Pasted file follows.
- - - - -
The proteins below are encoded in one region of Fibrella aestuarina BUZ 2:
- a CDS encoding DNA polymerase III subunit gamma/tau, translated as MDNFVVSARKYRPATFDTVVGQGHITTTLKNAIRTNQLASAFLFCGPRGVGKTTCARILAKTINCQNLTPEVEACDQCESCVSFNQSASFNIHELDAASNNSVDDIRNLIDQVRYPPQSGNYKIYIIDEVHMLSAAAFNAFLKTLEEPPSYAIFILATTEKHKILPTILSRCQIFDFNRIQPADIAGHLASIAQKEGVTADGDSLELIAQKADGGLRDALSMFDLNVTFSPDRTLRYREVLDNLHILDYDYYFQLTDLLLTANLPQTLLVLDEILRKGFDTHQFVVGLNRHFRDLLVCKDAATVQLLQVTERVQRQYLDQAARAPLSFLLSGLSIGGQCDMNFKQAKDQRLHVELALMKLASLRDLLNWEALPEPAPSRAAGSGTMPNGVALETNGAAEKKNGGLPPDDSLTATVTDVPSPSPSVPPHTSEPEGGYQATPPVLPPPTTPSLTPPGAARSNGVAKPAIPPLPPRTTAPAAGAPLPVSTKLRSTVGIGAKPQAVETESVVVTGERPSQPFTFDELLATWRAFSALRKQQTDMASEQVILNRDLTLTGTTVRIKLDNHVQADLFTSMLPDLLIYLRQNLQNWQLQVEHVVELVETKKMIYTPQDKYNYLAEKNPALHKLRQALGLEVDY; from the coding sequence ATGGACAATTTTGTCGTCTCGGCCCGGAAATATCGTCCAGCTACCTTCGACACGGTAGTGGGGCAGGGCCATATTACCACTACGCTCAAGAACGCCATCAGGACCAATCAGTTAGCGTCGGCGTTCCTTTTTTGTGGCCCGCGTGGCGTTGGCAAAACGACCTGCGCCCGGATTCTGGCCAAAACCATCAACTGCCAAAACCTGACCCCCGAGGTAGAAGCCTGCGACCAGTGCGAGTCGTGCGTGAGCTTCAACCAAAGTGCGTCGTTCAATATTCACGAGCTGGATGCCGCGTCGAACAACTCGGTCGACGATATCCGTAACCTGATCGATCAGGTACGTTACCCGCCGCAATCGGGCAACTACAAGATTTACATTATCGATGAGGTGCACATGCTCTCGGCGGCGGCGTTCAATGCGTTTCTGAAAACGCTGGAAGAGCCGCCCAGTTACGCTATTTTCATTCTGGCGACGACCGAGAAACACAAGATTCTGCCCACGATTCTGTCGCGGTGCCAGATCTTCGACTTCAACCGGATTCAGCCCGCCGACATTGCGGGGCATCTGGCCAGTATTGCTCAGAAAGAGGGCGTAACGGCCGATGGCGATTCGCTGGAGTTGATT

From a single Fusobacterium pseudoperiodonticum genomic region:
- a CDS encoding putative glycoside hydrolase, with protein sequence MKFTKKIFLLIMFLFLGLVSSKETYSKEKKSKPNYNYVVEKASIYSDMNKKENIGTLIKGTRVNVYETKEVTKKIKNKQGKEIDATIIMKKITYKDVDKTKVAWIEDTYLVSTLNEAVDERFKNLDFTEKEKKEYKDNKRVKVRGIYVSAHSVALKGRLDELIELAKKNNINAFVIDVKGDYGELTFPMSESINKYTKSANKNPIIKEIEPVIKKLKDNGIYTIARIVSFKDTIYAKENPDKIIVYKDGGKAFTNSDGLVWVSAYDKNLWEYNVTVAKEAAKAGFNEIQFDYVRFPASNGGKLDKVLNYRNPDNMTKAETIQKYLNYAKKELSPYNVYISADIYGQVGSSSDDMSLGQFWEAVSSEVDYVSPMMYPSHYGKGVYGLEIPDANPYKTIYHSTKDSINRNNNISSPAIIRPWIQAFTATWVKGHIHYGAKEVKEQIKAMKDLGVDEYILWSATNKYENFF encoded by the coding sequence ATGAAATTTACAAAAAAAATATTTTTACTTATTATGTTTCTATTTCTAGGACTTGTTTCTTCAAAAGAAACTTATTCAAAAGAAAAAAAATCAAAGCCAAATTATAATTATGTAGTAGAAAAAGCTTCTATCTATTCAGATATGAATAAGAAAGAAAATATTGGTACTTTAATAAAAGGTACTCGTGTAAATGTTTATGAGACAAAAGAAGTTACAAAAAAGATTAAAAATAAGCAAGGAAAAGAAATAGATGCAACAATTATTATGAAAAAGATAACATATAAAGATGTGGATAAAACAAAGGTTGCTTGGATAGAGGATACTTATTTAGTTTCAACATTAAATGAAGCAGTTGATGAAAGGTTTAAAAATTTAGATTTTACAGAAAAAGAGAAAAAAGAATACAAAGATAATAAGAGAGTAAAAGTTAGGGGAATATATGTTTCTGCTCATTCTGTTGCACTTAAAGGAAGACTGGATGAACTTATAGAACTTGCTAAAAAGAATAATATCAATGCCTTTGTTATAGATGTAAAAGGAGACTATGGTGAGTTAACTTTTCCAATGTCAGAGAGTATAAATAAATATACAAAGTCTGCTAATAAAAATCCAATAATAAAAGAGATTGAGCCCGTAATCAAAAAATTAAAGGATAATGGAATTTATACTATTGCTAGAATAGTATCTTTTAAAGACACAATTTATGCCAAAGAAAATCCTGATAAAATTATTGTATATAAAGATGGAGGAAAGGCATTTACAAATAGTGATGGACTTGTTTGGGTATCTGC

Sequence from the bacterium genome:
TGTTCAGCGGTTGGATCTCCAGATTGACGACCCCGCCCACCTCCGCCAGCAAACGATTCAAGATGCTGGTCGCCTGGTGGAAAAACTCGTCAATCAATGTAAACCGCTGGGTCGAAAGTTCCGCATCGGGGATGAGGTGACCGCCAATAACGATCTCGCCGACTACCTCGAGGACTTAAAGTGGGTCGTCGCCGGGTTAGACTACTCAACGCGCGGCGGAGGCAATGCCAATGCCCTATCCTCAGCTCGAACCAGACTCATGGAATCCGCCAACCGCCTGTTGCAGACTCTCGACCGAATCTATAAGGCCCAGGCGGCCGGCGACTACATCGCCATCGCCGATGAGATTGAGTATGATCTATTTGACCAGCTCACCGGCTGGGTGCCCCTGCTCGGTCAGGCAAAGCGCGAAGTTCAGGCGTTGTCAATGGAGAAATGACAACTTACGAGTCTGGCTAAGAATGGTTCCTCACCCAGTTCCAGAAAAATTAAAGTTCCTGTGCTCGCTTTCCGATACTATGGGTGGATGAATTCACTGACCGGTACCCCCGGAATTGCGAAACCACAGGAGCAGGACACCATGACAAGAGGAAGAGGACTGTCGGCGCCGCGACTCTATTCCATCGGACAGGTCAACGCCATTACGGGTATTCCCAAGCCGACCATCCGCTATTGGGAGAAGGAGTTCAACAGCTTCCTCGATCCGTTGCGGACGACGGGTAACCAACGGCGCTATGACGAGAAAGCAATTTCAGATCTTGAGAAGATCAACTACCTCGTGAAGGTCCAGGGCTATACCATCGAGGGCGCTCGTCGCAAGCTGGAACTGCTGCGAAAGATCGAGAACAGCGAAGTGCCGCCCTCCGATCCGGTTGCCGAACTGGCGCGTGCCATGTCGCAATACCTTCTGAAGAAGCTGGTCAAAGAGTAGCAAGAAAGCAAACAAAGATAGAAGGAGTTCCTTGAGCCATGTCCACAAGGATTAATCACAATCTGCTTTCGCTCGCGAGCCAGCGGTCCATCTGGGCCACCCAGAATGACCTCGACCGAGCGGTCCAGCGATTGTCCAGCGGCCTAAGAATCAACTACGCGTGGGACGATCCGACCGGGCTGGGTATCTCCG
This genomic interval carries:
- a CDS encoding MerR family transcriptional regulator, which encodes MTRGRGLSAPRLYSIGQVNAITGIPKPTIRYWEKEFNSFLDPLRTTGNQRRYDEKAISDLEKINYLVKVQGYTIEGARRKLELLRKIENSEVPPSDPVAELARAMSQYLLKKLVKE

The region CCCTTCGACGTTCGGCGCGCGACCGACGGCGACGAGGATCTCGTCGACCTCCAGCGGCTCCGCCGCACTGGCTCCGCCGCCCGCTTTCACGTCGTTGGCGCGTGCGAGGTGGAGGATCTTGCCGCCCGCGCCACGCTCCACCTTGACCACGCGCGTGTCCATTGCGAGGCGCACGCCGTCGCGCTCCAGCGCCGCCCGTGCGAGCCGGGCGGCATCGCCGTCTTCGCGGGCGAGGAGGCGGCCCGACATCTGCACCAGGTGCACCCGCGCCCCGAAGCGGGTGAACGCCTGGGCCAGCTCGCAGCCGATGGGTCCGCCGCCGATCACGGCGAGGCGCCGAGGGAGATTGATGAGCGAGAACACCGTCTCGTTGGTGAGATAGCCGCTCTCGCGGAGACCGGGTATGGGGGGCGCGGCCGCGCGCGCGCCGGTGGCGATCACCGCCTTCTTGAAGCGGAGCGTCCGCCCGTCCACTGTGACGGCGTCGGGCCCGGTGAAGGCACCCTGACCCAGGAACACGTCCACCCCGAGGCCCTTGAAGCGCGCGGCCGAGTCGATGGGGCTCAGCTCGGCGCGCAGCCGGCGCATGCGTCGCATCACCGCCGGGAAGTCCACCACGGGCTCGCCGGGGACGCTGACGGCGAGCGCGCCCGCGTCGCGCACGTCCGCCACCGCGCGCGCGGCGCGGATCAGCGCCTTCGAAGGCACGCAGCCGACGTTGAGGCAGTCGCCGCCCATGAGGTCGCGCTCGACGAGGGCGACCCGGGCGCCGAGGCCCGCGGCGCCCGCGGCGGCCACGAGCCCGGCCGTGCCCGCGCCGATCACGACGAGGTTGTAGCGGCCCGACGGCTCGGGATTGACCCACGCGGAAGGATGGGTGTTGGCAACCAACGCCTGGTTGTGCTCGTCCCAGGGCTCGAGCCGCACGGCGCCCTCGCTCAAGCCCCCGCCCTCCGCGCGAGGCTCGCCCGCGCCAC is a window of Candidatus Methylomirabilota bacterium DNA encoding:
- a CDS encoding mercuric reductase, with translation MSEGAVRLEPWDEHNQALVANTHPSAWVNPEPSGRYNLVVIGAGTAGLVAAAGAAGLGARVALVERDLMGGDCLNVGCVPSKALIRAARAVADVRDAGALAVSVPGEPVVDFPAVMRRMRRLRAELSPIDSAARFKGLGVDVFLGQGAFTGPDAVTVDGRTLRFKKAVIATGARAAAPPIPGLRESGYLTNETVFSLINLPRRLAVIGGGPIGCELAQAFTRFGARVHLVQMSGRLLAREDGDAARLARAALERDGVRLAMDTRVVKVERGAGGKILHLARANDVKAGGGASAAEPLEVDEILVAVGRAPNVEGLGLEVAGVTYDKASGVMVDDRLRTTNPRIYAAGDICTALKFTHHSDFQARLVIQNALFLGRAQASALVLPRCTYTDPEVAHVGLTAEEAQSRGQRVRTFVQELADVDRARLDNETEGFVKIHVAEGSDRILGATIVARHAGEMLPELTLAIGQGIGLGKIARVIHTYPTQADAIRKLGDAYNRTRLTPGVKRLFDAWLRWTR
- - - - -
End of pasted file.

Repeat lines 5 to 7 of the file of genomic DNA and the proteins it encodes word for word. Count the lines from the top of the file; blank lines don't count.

Sequence from the bacterium genome:
TGTTCAGCGGTTGGATCTCCAGATTGACGACCCCGCCCACCTCCGCCAGCAAACGATTCAAGATGCTGGTCGCCTGGTGGAAAAACTCGTCAATCAATGTAAACCGCTGGGTCGAAAGTTCCGCATCGGGGATGAGGTGACCGCCAATAACGATCTCGCCGACTACCTCGAGGACTTAAAGTGGGTCGTCGCCGGGTTAGACTACTCAACGCGCGGCGGAGGCAATGCCAATGCCCTATCCTCAGCTCGAACCAGACTCATGGAATCCGCCAACCGCCTGTTGCAGACTCTCGACCGAATCTATAAGGCCCAGGCGGCCGGCGACTACATCGCCATCGCCGATGAGATTGAGTATGATCTATTTGACCAGCTCACCGGCTGGGTGCCCCTGCTCGGTCAGGCAAAGCGCGAAGTTCAGGCGTTGTCAATGGAGAAATGACAACTTACGAGTCTGGCTAAGAATGGTTCCTCACCCAGTTCCAGAAAAATTAAAGTTCCTGTGCTCGCTTTCCGATACTATGGGTGGATGAATTCACTGACCGGTACCCCCGGAATTGCGAAACCACAGGAGCAGGACACCATGACAAGAGGAAGAGGACTGTCGGCGCCGCGACTCTATTCCATCGGACAGGTCAACGCCATTACGGGTATTCCCAAGCCGACCATCCGCTATTGGGAGAAGGAGTTCAACAGCTTCCTCGATCCGTTGCGGACGACGGGTAACCAACGGCGCTATGACGAGAAAGCAATTTCAGATCTTGAGAAGATCAACTACCTCGTGAAGGTCCAGGGCTATACCATCGAGGGCGCTCGTCGCAAGCTGGAACTGCTGCGAAAGATCGAGAACAGCGAAGTGCCGCCCTCCGATCCGGTTGCCGAACTGGCGCGTGCCATGTCGCAATACCTTCTGAAGAAGCTGGTCAAAGAGTAGCAAGAAAGCAAACAAAGATAGAAGGAGTTCCTTGAGCCATGTCCACAAGGATTAATCACAATCTGCTTTCGCTCGCGAGCCAGCGGTCCATCTGGGCCACCCAGAATGACCTCGACCGAGCGGTCCAGCGATTGTCCAGCGGCCTAAGAATCAACTACGCGTGGGACGATCCGACCGGGCTGGGTATCTCCG
This genomic interval carries: